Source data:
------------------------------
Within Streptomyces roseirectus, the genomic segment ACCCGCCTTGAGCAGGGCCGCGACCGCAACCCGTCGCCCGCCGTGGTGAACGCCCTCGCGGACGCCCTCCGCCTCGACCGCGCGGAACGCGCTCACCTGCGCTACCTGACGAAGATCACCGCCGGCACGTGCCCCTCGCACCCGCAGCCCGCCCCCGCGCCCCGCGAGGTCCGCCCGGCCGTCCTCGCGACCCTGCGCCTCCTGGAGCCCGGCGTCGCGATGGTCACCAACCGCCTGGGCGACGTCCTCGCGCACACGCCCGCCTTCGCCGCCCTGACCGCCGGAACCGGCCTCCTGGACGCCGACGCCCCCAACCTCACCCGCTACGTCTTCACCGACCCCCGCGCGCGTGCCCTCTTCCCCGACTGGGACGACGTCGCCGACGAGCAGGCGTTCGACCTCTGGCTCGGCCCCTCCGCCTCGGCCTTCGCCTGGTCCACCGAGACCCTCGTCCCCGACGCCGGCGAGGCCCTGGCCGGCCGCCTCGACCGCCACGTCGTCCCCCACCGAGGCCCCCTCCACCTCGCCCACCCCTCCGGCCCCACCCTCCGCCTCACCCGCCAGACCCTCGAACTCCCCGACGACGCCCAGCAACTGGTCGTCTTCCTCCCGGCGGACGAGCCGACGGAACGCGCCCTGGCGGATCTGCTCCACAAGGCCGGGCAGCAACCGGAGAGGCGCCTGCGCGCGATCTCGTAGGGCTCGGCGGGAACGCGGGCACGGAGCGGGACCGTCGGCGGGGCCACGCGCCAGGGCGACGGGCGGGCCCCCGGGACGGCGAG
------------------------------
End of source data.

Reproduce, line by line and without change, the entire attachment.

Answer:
Within Streptomyces roseirectus, the genomic segment ACCCGCCTTGAGCAGGGCCGCGACCGCAACCCGTCGCCCGCCGTGGTGAACGCCCTCGCGGACGCCCTCCGCCTCGACCGCGCGGAACGCGCTCACCTGCGCTACCTGACGAAGATCACCGCCGGCACGTGCCCCTCGCACCCGCAGCCCGCCCCCGCGCCCCGCGAGGTCCGCCCGGCCGTCCTCGCGACCCTGCGCCTCCTGGAGCCCGGCGTCGCGATGGTCACCAACCGCCTGGGCGACGTCCTCGCGCACACGCCCGCCTTCGCCGCCCTGACCGCCGGAACCGGCCTCCTGGACGCCGACGCCCCCAACCTCACCCGCTACGTCTTCACCGACCCCCGCGCGCGTGCCCTCTTCCCCGACTGGGACGACGTCGCCGACGAGCAGGCGTTCGACCTCTGGCTCGGCCCCTCCGCCTCGGCCTTCGCCTGGTCCACCGAGACCCTCGTCCCCGACGCCGGCGAGGCCCTGGCCGGCCGCCTCGACCGCCACGTCGTCCCCCACCGAGGCCCCCTCCACCTCGCCCACCCCTCCGGCCCCACCCTCCGCCTCACCCGCCAGACCCTCGAACTCCCCGACGACGCCCAGCAACTGGTCGTCTTCCTCCCGGCGGACGAGCCGACGGAACGCGCCCTGGCGGATCTGCTCCACAAGGCCGGGCAGCAACCGGAGAGGCGCCTGCGCGCGATCTCGTAGGGCTCGGCGGGAACGCGGGCACGGAGCGGGACCGTCGGCGGGGCCACGCGCCAGGGCGACGGGCGGGCCCCCGGGACGGCGAG